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My spouse and I typically file our tax return as married filing jointly due to the advantages like the child and dependent tax credit, and we plan to do so again this coming year.

This year, we have some changes to our situation:

  1. She started a part-time job that pays her as self-employment income under a 1099
  2. We got solar panels installed, and we will be paid for the electricity production by our utility company under a 1099

We also will have some investment income, which we have had before. Also, I have a full time job that withholds taxes for me and pays me as an employee under a w2.

We know we are going to need to make quarterly estimated payments on these 1099 income sources. She did some planning about setting aside part of her income and making those quarterly estimated payments, and she is set on making those payments independently. That means I would be making separate quarterly estimated payments for the solar electricity production and investment income.

Would there be any issues with making two sets of separate estimated payments? Would that require us to file separately rather than married filing jointly at the end of the year?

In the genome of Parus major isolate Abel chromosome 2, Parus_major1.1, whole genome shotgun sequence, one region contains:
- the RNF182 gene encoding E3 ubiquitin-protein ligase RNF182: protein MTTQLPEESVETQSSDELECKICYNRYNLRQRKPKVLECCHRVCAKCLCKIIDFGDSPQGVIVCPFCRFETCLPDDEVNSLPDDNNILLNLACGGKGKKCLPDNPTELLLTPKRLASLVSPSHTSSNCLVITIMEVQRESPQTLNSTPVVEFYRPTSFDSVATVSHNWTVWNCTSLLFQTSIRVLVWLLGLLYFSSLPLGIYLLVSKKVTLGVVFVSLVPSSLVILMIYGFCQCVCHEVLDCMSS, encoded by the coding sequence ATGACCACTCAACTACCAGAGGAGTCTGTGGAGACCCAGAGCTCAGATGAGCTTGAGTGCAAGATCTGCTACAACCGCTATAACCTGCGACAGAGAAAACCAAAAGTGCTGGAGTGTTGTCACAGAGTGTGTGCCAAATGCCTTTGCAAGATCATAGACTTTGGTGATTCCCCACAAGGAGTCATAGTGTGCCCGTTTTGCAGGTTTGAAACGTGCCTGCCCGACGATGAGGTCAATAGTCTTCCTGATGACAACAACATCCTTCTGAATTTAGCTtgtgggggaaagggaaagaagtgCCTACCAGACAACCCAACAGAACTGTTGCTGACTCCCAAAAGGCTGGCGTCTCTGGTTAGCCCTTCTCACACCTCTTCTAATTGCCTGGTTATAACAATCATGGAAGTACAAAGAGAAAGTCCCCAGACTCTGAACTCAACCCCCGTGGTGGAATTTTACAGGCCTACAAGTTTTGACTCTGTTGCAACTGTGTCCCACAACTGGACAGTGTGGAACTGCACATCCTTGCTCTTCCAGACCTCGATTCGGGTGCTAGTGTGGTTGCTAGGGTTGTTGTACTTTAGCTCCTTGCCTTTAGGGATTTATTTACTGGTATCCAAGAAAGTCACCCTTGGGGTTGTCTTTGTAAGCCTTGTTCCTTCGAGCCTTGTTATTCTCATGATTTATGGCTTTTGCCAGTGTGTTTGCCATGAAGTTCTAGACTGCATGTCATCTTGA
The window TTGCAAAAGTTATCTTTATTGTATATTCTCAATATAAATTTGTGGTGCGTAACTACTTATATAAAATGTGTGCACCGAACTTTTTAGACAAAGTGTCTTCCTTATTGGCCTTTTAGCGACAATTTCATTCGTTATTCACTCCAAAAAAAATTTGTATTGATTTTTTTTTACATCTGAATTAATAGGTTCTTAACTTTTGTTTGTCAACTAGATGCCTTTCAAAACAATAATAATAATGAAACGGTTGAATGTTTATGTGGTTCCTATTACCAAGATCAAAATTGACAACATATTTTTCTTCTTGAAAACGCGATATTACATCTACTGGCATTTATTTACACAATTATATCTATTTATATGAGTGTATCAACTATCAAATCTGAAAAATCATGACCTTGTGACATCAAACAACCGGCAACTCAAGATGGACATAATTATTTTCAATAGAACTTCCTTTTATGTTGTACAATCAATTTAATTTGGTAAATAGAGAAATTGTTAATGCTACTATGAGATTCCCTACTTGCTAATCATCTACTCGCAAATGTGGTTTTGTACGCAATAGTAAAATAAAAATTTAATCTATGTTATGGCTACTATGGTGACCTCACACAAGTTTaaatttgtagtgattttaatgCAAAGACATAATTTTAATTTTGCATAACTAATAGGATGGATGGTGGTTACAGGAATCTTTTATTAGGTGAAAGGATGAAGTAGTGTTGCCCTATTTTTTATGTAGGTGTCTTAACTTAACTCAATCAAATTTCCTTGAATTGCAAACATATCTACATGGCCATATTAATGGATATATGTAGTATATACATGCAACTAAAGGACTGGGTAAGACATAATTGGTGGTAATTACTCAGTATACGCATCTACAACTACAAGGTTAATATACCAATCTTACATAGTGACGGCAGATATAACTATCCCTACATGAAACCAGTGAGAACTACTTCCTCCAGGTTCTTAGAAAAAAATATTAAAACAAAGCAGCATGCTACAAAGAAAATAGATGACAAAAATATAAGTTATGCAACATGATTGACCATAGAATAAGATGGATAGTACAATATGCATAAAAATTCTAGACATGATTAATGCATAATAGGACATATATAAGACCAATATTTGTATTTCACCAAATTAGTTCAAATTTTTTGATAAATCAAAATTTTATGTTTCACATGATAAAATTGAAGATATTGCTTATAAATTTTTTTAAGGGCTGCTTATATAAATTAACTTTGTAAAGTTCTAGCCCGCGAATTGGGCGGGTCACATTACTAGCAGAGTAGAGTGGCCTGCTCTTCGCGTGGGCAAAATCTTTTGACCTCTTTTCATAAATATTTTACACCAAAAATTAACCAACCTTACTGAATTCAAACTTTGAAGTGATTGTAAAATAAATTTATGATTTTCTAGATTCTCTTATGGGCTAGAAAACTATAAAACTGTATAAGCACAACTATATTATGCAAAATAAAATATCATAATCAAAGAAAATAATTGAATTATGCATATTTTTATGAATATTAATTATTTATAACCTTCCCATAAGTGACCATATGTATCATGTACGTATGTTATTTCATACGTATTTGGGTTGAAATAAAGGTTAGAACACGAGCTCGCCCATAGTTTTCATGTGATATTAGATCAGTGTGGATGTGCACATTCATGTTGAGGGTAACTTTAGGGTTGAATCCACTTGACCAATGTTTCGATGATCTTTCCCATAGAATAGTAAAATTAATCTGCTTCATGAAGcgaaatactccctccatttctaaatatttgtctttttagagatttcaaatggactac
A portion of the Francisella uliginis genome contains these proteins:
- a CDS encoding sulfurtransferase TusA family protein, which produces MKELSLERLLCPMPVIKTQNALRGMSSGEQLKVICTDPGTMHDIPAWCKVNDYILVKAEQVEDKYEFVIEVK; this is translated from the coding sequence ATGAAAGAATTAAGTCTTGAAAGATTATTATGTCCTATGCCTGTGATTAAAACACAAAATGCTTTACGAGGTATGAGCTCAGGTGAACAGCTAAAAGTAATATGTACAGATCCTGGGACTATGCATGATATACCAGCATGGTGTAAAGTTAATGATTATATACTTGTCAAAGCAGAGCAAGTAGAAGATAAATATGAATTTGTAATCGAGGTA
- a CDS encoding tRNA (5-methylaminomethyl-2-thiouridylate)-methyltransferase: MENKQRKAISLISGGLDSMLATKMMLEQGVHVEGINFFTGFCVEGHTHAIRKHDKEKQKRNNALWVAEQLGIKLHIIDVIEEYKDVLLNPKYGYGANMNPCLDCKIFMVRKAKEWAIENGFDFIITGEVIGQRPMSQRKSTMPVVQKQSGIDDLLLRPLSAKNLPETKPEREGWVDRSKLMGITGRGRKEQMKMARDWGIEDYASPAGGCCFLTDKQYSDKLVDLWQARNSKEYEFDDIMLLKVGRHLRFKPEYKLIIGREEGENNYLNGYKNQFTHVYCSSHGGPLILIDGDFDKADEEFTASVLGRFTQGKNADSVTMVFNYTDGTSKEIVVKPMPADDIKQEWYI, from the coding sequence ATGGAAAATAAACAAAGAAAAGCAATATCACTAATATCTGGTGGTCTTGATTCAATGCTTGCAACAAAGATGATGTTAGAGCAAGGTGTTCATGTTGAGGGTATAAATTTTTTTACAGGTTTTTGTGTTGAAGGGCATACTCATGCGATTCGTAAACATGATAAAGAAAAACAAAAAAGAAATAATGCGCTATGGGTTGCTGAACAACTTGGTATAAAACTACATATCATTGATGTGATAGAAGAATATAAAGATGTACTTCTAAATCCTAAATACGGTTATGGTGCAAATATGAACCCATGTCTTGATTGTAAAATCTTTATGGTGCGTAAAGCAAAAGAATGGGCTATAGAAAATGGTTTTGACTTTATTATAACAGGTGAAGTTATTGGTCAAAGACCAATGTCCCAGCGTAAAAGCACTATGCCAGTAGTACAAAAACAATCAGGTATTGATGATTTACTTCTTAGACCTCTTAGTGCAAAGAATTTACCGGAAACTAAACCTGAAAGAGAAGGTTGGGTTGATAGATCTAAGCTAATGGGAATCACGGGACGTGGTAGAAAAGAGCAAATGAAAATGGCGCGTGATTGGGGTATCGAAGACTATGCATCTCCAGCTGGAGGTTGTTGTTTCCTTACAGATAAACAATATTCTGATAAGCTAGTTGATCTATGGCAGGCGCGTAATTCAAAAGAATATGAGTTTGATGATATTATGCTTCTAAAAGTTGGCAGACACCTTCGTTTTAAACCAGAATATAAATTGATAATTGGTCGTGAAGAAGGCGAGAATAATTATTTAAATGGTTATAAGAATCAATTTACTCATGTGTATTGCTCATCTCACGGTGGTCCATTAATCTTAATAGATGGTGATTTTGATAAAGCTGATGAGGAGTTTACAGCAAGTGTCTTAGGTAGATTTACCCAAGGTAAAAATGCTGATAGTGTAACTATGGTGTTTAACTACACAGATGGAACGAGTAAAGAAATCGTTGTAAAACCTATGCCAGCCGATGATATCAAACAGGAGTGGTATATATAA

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    It's a bit late in the tax year to be trying to figure this out. Nevertheless, you have options other than estimated payments, including at least: (1) file a revised w4 with your employer that requests additional withholding sufficient to cover your extra income taxes; (2) not pay taxes in advance, and simply settle with the IRS when you file your tax return. The latter might or might not require you to pay a penalty, depending on how much unpaid taxes you end up owing. Aug 17, 2023 at 15:03
  • My wife started this job and we got the solar panels connected to the grid in the middle of the year (May / June, respectively).
    – Mike Eng
    Aug 25, 2023 at 19:48

2 Answers 2

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You can make separate estimated tax payments and still file a joint return. If you file a joint return, you would add the estimated tax payments each of you made. The form 1040 instructions for line 26 (estimated tax payments) says (taking 2022 as an example):

If you or your spouse paid separate estimated tax but you are now filing a joint return, add the amounts you each paid.

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You definitely do not need to file separately even though you made separate estimated tax payments.

Ideally, estimated tax payments for a married couple filing jointly would be made through the primary spouse only. But the IRS should have no trouble linking those made by the secondary spouse. (Depending on how the payment is made, you may be asked for details about your spouse at the time, though I'm not sure how this information is used.) The IRS mentions this here:

Estimated tax payments can be made by either spouse but will only show under the spouse who made the payment until a joint return is filed.

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